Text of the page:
Doing Your Part: The Importance of Lifestyle Changes and Prevention


Guest blog from Dr. Boyd Lyles Jr.

Healthcare issues have been debated long before the passing of the Affordable Care Act; however, recent discussions surrounding the law have refocused the national spotlight squarely on healthcare and the rising costs associated with staying healthy.

While the majority of these discussions focus on health insurance costs and coverage, one topic which is not discussed as often is preventive care, and the responsibility of individuals to do their part to reduce risk factors.

Over the past few years, there’s been some debate within the medical community regarding preventive care. On one hand, some suggest that the frequency of screenings and treatments is simply too expensive for the average individual, and in some cases, even unnecessary.On the other hand, preventive care, screenings, and lifestyle changes have the potential to improve the quality of life, save lives, and even reduce health spending.

As a matter of fact, a recent analysis published in the peer-reviewed journal Health Affairs indicates that increasing the use of preventive services in the U.S. to 90 percent could help us save $3.7 billion of personal health spending in the U.S., while simultaneously helping to avert the loss of more than two million life-years annually. In other words, preventive care can help us not only save lives, but also do so at little to no additional cost.

 And yet, many of us fail to take advantage of these modern life-saving opportunities. That’s unfortunate since preventive screenings weren’t even an option in the past. Medical technology just wasn’t where it needed to be in order to be practical, affordable, or useful. Even if a condition was detected early, there still wasn’t much that could be done since few effective treatments were available.

The advancement of medical research, technology, and practices have changed the game in the past few decades. With new breakthroughs in early detection and treatment being made every year, preventive care has evolved to the point where many conditions and health risks can be managed and improved with simple and affordable lifestyle changes.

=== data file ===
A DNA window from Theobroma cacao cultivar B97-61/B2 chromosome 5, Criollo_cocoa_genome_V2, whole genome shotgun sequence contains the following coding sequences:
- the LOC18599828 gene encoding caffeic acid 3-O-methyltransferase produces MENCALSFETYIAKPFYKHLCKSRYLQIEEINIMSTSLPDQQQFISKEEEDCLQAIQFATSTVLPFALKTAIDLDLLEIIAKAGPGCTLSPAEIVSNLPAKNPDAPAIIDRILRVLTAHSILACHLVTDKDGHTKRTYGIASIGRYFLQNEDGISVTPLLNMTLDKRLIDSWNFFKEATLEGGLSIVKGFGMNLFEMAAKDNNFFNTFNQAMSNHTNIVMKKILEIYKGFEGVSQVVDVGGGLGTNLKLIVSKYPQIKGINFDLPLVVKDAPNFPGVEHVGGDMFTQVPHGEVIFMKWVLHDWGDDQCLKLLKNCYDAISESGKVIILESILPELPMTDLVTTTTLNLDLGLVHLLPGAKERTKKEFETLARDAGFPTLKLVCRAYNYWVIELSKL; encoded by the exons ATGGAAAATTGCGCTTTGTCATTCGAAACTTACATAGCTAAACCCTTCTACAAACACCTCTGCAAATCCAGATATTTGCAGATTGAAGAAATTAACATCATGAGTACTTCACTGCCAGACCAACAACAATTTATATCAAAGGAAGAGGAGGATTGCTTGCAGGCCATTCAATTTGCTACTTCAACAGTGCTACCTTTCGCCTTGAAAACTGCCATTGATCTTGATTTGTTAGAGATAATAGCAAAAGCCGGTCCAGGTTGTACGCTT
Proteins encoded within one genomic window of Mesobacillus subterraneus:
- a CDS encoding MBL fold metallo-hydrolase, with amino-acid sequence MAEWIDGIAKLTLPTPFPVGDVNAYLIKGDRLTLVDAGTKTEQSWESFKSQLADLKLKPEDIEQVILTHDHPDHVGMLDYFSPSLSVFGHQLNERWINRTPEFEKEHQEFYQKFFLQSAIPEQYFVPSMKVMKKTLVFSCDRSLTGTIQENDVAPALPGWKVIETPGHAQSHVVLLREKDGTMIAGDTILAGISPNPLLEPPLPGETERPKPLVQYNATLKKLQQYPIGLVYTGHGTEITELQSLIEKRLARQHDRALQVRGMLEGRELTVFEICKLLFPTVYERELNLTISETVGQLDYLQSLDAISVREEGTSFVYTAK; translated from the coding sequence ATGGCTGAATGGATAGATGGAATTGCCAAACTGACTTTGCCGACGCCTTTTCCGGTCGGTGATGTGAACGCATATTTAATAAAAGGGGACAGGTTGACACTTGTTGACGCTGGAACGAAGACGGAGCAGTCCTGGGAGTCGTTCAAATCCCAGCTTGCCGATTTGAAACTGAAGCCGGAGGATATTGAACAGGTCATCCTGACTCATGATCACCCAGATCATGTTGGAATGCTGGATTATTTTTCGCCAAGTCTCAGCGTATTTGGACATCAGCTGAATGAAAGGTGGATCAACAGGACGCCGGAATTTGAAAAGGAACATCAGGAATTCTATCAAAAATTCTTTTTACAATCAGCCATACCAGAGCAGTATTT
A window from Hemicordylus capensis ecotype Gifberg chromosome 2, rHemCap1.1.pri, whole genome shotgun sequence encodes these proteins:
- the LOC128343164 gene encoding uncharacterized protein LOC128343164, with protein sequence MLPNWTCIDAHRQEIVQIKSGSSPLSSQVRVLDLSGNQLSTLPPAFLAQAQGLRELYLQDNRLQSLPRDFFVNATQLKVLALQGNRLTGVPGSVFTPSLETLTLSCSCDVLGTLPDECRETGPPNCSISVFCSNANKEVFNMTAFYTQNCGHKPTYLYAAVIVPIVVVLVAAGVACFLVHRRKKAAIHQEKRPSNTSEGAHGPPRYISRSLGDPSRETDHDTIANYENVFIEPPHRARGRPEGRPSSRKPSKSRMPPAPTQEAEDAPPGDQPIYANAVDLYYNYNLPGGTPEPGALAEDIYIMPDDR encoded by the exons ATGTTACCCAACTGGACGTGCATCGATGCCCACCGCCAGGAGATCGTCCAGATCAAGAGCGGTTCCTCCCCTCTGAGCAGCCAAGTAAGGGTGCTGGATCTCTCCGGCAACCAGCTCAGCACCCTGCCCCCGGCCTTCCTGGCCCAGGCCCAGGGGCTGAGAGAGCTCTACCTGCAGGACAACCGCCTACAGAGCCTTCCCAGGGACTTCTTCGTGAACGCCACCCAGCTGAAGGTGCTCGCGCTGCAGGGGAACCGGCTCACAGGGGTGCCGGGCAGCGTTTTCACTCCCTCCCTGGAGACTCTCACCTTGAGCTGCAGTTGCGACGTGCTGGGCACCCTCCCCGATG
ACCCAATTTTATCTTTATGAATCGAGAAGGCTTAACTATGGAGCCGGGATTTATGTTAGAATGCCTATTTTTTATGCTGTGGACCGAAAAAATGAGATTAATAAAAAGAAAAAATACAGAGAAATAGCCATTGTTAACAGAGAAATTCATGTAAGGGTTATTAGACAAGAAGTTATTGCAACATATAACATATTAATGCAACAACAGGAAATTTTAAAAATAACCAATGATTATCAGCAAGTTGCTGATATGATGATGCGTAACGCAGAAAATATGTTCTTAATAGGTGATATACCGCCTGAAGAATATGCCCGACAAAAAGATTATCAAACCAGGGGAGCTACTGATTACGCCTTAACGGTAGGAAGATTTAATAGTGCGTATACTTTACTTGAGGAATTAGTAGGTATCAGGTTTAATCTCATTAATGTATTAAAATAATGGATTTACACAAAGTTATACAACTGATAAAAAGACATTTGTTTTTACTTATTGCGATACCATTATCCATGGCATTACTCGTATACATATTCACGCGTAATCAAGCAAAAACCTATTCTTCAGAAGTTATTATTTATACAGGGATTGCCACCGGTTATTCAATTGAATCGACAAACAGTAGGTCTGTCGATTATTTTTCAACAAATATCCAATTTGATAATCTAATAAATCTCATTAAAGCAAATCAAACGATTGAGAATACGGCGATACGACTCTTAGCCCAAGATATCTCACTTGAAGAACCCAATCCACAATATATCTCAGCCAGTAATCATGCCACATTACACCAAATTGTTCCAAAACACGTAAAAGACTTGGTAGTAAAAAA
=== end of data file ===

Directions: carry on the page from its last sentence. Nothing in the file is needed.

Where before, little to nothing was known about risk factors, now we know that indicators such as cholesterol, blood pressure, and obesity are linked to more serious, long-term conditions, like heart disease and even some forms of cancer.

Modern preventive care screenings play a large role in helping to detect these risk factors early enough for individuals to address them head-on, and therefore prevent issues from developing into chronic conditions. Preventive screenings can also provide the spark of motivation needed for individuals to begin making healthier lifestyle choices.

That’s why it’s so important for employer wellness programs to not only touch on preventive care, but to drive it. An excellent wellness program not only provides program members with suggested preventive care screenings, but also empowers them to take action based on the results.

Disease management programs play a large role in this proactive, preventive strategy. Typically, these programs help to identify members who have a chronic condition, as well as those with a high risk for developing one, so a personalized care plan can be developed and a dedicated health coach can be assigned to help them take control of their health. 

In addition to taking advantage of these services, it’s also important to provide informative resources to help program members understand their health, and suggest lifestyle changes they can make to lower their risk.

While the healthcare debate continues to grip the nation, when it comes to your personal health, the old adage, an ounce of prevention is worth a pound of cure, rings loud and true. Going forward, this will become even more important as new medical breakthroughs lead to better and more effective treatments. In the meantime, individuals and employers who decide to be proactive will reap the benefits of this practical, pre-emptive approach to health.

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